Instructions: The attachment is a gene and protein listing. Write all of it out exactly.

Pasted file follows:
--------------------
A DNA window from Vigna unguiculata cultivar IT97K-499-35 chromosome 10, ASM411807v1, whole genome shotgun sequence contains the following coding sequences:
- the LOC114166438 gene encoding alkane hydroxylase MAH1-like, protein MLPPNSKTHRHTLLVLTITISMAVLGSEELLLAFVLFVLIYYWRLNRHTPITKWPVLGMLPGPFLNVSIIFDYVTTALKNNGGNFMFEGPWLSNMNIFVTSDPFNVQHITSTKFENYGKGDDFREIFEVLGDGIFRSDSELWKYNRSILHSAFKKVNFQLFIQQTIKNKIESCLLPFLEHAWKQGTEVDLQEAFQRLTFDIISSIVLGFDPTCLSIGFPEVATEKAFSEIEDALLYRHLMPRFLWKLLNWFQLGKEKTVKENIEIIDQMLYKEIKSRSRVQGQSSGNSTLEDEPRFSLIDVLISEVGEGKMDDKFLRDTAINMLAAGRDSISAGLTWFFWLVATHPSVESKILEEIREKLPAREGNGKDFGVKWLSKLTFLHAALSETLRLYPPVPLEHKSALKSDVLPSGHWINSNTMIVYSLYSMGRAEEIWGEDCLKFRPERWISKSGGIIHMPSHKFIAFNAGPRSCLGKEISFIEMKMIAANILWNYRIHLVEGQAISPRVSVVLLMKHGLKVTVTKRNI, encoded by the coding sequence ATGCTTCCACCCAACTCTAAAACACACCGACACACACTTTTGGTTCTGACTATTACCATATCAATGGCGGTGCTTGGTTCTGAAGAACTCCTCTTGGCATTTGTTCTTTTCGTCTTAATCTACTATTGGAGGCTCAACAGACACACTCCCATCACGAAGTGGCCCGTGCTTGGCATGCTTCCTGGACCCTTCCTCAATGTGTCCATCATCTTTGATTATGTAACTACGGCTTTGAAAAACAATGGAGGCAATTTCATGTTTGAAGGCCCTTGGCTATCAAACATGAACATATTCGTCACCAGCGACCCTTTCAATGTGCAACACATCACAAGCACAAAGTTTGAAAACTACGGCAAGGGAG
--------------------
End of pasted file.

A DNA window from Vigna unguiculata cultivar IT97K-499-35 chromosome 10, ASM411807v1, whole genome shotgun sequence contains the following coding sequences:
- the LOC114166438 gene encoding alkane hydroxylase MAH1-like, protein MLPPNSKTHRHTLLVLTITISMAVLGSEELLLAFVLFVLIYYWRLNRHTPITKWPVLGMLPGPFLNVSIIFDYVTTALKNNGGNFMFEGPWLSNMNIFVTSDPFNVQHITSTKFENYGKGDDFREIFEVLGDGIFRSDSELWKYNRSILHSAFKKVNFQLFIQQTIKNKIESCLLPFLEHAWKQGTEVDLQEAFQRLTFDIISSIVLGFDPTCLSIGFPEVATEKAFSEIEDALLYRHLMPRFLWKLLNWFQLGKEKTVKENIEIIDQMLYKEIKSRSRVQGQSSGNSTLEDEPRFSLIDVLISEVGEGKMDDKFLRDTAINMLAAGRDSISAGLTWFFWLVATHPSVESKILEEIREKLPAREGNGKDFGVKWLSKLTFLHAALSETLRLYPPVPLEHKSALKSDVLPSGHWINSNTMIVYSLYSMGRAEEIWGEDCLKFRPERWISKSGGIIHMPSHKFIAFNAGPRSCLGKEISFIEMKMIAANILWNYRIHLVEGQAISPRVSVVLLMKHGLKVTVTKRNI, encoded by the coding sequence ATGCTTCCACCCAACTCTAAAACACACCGACACACACTTTTGGTTCTGACTATTACCATATCAATGGCGGTGCTTGGTTCTGAAGAACTCCTCTTGGCATTTGTTCTTTTCGTCTTAATCTACTATTGGAGGCTCAACAGACACACTCCCATCACGAAGTGGCCCGTGCTTGGCATGCTTCCTGGACCCTTCCTCAATGTGTCCATCATCTTTGATTATGTAACTACGGCTTTGAAAAACAATGGAGGCAATTTCATGTTTGAAGGCCCTTGGCTATCAAACATGAACATATTCGTCACCAGCGACCCTTTCAATGTGCAACACATCACAAGCACAAAGTTTGAAAACTACGGCAAGGGAG